When a part of or the full tax refund amount is used for the partial or full payment of tax debt, it is called tax refund offset. The law allows the IRS to use your tax refund amount to fulfill past taxes you owe. When your tax return is processed, the IRS checks whether you owe any back taxes or owe a federal payment. If they find a debt, they will take a part or the full refund amount, depending on the amount of tax debt, to fulfill that debt.
The Treasury Department’s Financial Management Service (FMS) handles tax refunds. Creditor agencies such as the Department of Education submit information of all debts to the FMS. When reviewing a tax return, the IRS checks it against their debtor database to find if any debt remains to be paid. They match the name and the Taxpayer Identification Number (TIN) of the taxpayer whose return is being processed.
Kinds of Unpaid Debts Covered
Tax refund offsets cover not only tax debts, but also any overdue child support, student loans, etc. For example, if you have unpaid child support of $2,000 and your tax refund amount is $2,500, the FMS will deduct the $2,000 and send you a check of $500.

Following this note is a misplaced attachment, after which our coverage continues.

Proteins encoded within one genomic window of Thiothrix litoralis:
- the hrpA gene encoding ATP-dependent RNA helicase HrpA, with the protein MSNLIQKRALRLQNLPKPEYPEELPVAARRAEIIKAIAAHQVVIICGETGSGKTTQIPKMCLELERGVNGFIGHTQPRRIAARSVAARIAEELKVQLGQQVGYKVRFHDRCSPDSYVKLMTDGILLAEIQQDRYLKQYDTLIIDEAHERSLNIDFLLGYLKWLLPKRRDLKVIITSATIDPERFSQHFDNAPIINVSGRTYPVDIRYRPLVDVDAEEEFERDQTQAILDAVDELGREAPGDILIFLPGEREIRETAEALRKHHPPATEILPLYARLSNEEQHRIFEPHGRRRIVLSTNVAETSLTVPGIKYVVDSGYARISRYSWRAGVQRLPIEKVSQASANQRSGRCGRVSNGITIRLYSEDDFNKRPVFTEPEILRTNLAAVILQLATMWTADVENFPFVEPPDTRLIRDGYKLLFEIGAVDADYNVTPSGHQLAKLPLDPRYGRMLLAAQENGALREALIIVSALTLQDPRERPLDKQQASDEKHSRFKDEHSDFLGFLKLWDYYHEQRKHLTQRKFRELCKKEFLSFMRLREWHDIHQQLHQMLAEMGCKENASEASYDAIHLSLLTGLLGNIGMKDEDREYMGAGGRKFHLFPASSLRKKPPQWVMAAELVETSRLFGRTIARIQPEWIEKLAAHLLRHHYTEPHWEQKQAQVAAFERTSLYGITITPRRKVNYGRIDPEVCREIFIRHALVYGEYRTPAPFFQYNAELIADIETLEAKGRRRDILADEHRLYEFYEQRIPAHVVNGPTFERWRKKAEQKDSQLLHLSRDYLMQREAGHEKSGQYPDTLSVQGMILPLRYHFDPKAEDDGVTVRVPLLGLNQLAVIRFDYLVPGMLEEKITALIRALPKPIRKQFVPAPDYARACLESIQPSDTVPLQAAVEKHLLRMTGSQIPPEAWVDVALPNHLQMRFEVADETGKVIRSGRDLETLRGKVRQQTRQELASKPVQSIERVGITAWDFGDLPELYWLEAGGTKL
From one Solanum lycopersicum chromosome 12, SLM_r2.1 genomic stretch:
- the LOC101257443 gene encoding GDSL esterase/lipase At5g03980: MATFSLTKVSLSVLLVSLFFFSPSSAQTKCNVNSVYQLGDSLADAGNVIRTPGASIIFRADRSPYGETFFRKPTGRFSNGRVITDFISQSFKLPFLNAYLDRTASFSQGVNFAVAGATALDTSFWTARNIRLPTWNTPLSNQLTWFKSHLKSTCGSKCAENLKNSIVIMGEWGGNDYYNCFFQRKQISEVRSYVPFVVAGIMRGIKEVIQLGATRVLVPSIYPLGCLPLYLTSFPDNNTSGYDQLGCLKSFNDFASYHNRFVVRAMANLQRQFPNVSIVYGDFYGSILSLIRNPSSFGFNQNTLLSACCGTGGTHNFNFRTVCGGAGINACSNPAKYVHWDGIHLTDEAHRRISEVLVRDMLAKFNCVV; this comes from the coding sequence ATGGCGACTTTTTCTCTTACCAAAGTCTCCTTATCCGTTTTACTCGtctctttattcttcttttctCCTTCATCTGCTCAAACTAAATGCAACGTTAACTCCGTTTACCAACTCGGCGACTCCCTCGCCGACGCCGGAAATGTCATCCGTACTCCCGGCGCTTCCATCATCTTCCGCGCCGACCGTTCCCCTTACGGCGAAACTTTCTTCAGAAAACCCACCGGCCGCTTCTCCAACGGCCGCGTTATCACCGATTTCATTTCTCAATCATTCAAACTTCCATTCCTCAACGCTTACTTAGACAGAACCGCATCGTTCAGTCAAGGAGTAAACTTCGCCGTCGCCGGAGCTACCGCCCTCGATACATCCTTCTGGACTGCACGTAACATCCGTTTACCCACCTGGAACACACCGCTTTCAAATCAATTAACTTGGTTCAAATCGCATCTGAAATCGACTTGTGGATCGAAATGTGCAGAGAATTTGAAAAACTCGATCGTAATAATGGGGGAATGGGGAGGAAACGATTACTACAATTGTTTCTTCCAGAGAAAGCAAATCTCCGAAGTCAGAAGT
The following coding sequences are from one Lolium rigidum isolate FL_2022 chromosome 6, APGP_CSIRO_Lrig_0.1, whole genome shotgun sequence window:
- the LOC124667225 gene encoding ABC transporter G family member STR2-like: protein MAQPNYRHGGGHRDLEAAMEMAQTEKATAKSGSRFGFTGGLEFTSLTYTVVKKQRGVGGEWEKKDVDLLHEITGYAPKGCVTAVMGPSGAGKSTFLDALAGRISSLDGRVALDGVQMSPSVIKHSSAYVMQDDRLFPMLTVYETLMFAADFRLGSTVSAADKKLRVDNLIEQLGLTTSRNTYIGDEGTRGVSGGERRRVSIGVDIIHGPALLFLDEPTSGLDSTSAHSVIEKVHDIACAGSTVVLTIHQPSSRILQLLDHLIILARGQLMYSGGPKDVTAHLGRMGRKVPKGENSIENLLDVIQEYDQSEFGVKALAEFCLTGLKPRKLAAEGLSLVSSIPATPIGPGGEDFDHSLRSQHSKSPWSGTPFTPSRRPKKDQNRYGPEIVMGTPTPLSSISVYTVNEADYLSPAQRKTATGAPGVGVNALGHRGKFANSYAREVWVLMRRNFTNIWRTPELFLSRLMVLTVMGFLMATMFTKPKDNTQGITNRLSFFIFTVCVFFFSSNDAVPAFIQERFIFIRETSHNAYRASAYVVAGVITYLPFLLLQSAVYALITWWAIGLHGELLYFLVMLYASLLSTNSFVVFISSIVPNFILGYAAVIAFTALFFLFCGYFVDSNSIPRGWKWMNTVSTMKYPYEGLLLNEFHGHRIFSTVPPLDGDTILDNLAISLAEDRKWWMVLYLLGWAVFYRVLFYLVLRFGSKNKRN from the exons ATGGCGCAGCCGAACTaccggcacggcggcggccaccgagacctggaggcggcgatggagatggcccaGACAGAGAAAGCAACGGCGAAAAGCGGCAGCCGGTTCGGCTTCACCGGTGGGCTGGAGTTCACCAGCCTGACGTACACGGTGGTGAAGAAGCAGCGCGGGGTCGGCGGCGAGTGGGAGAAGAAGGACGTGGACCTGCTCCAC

Along with the check, you will also receive a notice from the FMS to inform you about the original tax refund amount, the amount deducted from it and why, and the balance paid to you. If you believe that there is a mistake, you can contact the agency and provide them with the proof to prove your claims.
Jointly Filed Returns
If you file returns jointly, but you believe that your partner was responsible for the debt and that you should not be impacted by it, you can send a request to the IRS to claim the retained tax refund amount by filing Form 8379 Injured Spouse Allocation. You may download this form and print it from the IRS website – IRS.gov – or call the IRS on 1-800-829-3676.